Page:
Gregg Bell Unleashed: Can't Keep Good Dawgs Down
Oct. 26, 2011
Defense Preps For Opposite, Aerial Challenge This Week
By Gregg Bell - UW Director of Writing
SEATTLE -Feeling sick as a Dawg over what happened at Stanford?
Feel comforted this week instead.
The Huskies seem to have discovered a remedy for the blowout loss.
"It's hard for a team to come back from that, but we are mentally tough," junior cornerback and playmaker Desmond Trufant said three days after Washington (5-2, 3-1 Pac-12) lost its ranking and its swagger in a 65-21 loss at undefeated Stanford.
"We have been in this situation before. We've had big losses. We're just on to the next one."
The next one is Arizona (2-5, 1-4) Saturday in the 7:30 p.m. homecoming game at Husky Stadium.
If this bounce-back game goes like the other three before it, Washington is going to be 6-2 heading into next week's showdown with conference-leading Oregon.
I'm guessing you would have taken that if offered it back in August, eh?
Of course, this is a cure that all Huskies would rather go undiscovered -- unless you enjoy allowing 50 or more four times over the last two seasons.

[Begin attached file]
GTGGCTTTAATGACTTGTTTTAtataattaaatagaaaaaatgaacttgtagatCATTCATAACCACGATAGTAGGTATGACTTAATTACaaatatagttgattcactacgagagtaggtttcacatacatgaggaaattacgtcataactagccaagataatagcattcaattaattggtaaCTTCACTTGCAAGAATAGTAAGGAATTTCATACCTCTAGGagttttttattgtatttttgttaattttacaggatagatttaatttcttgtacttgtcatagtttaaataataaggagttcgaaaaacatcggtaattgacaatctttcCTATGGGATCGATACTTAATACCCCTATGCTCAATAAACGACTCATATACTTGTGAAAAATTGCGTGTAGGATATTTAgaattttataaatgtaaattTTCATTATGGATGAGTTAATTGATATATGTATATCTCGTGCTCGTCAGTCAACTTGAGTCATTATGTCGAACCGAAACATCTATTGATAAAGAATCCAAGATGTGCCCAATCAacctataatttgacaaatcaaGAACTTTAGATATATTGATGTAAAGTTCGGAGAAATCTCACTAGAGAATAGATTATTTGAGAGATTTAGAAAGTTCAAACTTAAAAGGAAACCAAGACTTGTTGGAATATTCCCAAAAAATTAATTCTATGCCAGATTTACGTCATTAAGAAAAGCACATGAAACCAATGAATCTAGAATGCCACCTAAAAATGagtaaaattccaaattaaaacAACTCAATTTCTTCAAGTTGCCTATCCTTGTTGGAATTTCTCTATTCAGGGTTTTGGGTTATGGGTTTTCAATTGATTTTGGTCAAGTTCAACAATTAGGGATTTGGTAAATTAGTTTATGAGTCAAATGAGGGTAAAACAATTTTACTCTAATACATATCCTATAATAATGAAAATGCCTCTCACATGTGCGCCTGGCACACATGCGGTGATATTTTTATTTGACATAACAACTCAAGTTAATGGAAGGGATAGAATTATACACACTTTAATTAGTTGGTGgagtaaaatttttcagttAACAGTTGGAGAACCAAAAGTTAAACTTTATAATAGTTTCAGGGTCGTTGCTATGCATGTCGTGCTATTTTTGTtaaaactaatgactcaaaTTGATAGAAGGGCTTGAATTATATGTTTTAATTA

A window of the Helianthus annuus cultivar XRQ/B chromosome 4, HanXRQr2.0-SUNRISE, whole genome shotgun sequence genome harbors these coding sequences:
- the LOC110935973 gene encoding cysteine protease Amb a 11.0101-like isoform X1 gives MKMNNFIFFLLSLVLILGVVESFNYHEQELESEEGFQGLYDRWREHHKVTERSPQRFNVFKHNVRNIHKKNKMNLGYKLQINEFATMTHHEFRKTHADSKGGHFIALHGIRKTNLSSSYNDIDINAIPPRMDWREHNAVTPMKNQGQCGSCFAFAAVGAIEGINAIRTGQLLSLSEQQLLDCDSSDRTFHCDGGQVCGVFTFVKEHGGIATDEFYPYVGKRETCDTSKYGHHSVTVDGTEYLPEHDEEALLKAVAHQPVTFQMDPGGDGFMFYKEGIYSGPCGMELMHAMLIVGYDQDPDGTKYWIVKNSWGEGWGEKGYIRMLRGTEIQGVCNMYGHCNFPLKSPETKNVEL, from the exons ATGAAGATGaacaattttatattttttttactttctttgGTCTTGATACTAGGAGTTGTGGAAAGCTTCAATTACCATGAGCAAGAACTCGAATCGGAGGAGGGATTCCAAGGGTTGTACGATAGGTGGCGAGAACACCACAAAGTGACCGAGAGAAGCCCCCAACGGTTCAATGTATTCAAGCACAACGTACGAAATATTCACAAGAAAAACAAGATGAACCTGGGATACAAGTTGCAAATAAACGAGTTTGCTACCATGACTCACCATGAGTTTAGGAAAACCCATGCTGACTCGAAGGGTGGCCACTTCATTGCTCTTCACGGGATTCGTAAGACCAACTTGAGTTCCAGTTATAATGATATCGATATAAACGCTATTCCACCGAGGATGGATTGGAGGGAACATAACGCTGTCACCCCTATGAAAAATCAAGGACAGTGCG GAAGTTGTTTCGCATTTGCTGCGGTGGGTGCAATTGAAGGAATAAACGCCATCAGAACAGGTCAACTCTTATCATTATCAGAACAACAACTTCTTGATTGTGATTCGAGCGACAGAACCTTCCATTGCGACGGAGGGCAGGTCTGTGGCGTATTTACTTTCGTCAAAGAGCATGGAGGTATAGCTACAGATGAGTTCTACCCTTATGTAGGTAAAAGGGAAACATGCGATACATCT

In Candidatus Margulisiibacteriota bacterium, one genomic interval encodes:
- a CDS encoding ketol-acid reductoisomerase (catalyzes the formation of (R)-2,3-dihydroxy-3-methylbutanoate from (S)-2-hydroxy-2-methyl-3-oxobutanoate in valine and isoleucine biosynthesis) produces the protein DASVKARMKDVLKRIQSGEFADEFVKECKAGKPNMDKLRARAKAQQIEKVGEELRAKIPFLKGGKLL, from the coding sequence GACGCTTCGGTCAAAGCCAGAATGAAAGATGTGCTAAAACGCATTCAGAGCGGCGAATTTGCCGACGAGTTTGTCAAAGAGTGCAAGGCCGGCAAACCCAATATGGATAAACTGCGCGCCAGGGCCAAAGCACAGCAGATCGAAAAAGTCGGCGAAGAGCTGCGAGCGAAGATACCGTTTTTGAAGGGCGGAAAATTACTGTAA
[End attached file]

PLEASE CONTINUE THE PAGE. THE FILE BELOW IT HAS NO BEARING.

Steve Sarkisian, the Dawgs' high-standards turnaround maestro, sure doesn't.
"I hate losing. It sucks," the coach spat out near the locker room at Stanford Stadium following last weekend's disappointment.
But since we can't change the past, let's use it constructively. It sure beats dwelling on last weekend, at least.
It took me a hour - or three - but I found the Huskies are the only team from a Bowl Championship Series conference since the start of the 2010 season to respond victoriously three times following losses in which it allowed 50 or more points.
"Yeah," senior defensive end Everrette Thompson told me with a wry smile on his way to the team bus out of Stanford Stadium on Saturday night. "We know how to bounce back."
Like no one else. A Football Bowl Subdivision school has allowed 50 or more points while losing 107 times over the last two seasons. That team has rebounded to beat an FBS team in just 31 of those 107 instances - 29 percent of the time.
Washington and Colorado are the only two BCS schools in that span to twice win immediately following such losses. CU did it twice last fall in Big 12 Conference play, before it joined the Pac-12 this season.
No one has done what the Huskies have: Go on a four-game winning streak, including a bowl victory, immediately after allowing 50 points in a loss.
Last September, Nebraska ran past UW 56-21 at Husky Stadium. Sarkisian remade the team's psyche during the ensuing bye week, then the Huskies went down to Los Angeles and stunned USC with a final-second field goal for the second consecutive season.